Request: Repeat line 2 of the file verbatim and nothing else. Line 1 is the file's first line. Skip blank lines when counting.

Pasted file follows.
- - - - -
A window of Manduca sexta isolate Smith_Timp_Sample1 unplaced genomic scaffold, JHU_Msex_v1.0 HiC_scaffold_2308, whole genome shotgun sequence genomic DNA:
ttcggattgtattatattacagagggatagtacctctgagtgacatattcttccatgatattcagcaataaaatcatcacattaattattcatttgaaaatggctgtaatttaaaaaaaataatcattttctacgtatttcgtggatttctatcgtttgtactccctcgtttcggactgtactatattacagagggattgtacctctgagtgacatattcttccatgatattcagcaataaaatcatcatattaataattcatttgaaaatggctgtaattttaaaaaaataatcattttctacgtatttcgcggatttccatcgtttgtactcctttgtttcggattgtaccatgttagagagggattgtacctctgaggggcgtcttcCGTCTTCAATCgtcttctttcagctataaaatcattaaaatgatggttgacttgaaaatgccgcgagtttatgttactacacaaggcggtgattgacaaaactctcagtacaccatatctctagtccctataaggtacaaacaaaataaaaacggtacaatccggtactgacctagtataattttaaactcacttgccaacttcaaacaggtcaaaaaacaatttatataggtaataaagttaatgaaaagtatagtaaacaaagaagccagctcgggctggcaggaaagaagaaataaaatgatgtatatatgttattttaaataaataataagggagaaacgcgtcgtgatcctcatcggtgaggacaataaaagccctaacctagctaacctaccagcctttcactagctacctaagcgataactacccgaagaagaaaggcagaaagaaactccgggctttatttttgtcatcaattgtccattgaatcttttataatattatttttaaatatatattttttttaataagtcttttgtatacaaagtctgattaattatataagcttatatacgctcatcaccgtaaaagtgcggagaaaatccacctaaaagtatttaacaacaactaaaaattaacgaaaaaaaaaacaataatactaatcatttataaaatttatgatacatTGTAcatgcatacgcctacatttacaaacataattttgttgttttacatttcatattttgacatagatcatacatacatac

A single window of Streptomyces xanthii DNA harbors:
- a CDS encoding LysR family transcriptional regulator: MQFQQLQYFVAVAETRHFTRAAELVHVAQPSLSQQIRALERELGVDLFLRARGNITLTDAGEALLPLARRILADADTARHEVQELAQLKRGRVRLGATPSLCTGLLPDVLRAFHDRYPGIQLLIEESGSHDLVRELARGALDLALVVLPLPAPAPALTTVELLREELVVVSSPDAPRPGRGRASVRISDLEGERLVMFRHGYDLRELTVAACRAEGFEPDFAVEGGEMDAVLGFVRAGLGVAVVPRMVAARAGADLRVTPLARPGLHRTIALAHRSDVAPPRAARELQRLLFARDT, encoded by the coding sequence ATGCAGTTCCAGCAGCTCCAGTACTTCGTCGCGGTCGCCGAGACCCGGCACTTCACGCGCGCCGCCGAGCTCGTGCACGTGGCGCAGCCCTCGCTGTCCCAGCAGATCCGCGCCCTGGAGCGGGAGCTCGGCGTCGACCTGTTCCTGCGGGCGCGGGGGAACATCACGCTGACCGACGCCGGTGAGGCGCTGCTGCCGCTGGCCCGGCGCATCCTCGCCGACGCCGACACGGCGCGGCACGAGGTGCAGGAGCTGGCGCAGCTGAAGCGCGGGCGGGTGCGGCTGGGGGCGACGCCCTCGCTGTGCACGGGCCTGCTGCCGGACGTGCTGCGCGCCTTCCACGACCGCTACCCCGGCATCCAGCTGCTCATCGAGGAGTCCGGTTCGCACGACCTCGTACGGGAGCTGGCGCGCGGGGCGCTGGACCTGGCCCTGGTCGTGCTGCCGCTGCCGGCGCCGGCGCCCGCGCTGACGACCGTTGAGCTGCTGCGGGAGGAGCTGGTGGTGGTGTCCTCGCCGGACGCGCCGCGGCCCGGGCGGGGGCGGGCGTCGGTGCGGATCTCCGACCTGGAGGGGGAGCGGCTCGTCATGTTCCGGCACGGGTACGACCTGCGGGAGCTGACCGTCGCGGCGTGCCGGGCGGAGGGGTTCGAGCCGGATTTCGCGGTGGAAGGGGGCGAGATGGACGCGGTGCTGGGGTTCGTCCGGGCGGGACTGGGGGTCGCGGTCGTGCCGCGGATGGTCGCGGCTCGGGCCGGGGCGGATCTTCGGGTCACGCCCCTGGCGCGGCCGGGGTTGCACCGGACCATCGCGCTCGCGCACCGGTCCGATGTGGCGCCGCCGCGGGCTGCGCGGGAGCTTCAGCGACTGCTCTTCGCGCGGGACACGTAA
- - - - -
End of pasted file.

ttcggattgtattatattacagagggatagtacctctgagtgacatattcttccatgatattcagcaataaaatcatcacattaattattcatttgaaaatggctgtaatttaaaaaaaataatcattttctacgtatttcgtggatttctatcgtttgtactccctcgtttcggactgtactatattacagagggattgtacctctgagtgacatattcttccatgatattcagcaataaaatcatcatattaataattcatttgaaaatggctgtaattttaaaaaaataatcattttctacgtatttcgcggatttccatcgtttgtactcctttgtttcggattgtaccatgttagagagggattgtacctctgaggggcgtcttcCGTCTTCAATCgtcttctttcagctataaaatcattaaaatgatggttgacttgaaaatgccgcgagtttatgttactacacaaggcggtgattgacaaaactctcagtacaccatatctctagtccctataaggtacaaacaaaataaaaacggtacaatccggtactgacctagtataattttaaactcacttgccaacttcaaacaggtcaaaaaacaatttatataggtaataaagttaatgaaaagtatagtaaacaaagaagccagctcgggctggcaggaaagaagaaataaaatgatgtatatatgttattttaaataaataataagggagaaacgcgtcgtgatcctcatcggtgaggacaataaaagccctaacctagctaacctaccagcctttcactagctacctaagcgataactacccgaagaagaaaggcagaaagaaactccgggctttatttttgtcatcaattgtccattgaatcttttataatattatttttaaatatatattttttttaataagtcttttgtatacaaagtctgattaattatataagcttatatacgctcatcaccgtaaaagtgcggagaaaatccacctaaaagtatttaacaacaactaaaaattaacgaaaaaaaaaacaataatactaatcatttataaaatttatgatacatTGTAcatgcatacgcctacatttacaaacataattttgttgttttacatttcatattttgacatagatcatacatacatac